LEEDS COUNCIL leader Keith Wakefield has warned the city could soon struggle to deliver essential services as he set out plans to raise council taxes and council rents to balance the books at Civic Hall.
If approved by the council, rents will go up by close to six per cent from April while council tax will increase by just under two per cent.
That would take the bill for a property in band D to around £1,342 while band A, the cheapest homes, would pay around £895. It will be the first rise since 2010.
The council will also begin a fresh round of savings worth £50m which will include the loss of 200 jobs.
Coun Wakefield said the Government had cut £95 million from its budget in the last three years and accused Ministers of giving authorities in wealthier areas of the south a better deal.
He said: “This is a really tough year. Had we got a reassurance that future years would be better for us I am sure we would take a longer debate and discussion about the rise.
“The sad fact is that we face a further 15 per cent cut in our grant next year which will make Leeds, like every big authority and city, really question whether it can continue to deliver some of the most important, vital and statutory services in our city.”
Coun Wakefield acknowledged rising rents and council tax would be an added pressure on families already seeing an increase in other household bills.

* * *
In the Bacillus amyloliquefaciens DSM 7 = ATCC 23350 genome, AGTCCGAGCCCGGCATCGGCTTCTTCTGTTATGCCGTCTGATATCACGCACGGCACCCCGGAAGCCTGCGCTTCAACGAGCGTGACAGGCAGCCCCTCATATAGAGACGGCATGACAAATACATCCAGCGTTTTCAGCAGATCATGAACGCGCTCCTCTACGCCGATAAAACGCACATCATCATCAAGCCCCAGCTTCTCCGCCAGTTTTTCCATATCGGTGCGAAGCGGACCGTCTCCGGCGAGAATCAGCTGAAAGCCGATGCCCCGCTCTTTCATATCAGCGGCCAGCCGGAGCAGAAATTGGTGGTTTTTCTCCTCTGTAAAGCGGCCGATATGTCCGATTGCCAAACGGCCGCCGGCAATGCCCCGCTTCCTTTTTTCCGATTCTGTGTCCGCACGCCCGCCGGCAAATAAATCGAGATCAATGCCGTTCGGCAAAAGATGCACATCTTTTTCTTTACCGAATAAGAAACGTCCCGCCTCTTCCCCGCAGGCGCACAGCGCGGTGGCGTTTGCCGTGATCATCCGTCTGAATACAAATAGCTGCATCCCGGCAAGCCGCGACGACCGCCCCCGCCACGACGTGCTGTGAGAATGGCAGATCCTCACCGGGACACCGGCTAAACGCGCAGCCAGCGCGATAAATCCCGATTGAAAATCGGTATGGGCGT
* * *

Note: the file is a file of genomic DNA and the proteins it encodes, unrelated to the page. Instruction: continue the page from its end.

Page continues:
But he said the authority would spend on the money on “the priorities people expect us to have”.
The council will spend an extra £4.3m on adult social care and £4.5m on helping children in care. Leeds’s 57 children’s centres will also be protected.
Money raised from increased rents will help fund investment in council houses.
More details are expected to emerge today as the full budget proposals are published.
The Government is offering extra money to councils which freeze their council tax but Leeds calculated it could raise £2m extra by increasing bills.
The council is also concerned that the grant on offer from the Government could disappear in future.
The planned 1.99 per cent rise is the maximum allowed under Government rules. Councillors would need to hold a public vote for a bigger rise.
Local Government Secretary Eric Pickles said: “We have given extra funding to town halls to help freeze council tax and handed local residents new rights to veto big local tax hikes, so local people have the final say on the amount they pay.
“Since 2010, council tax bills have been cut by 10 per cent in real terms across England and people haven’t been facing the threat of soaring bills.”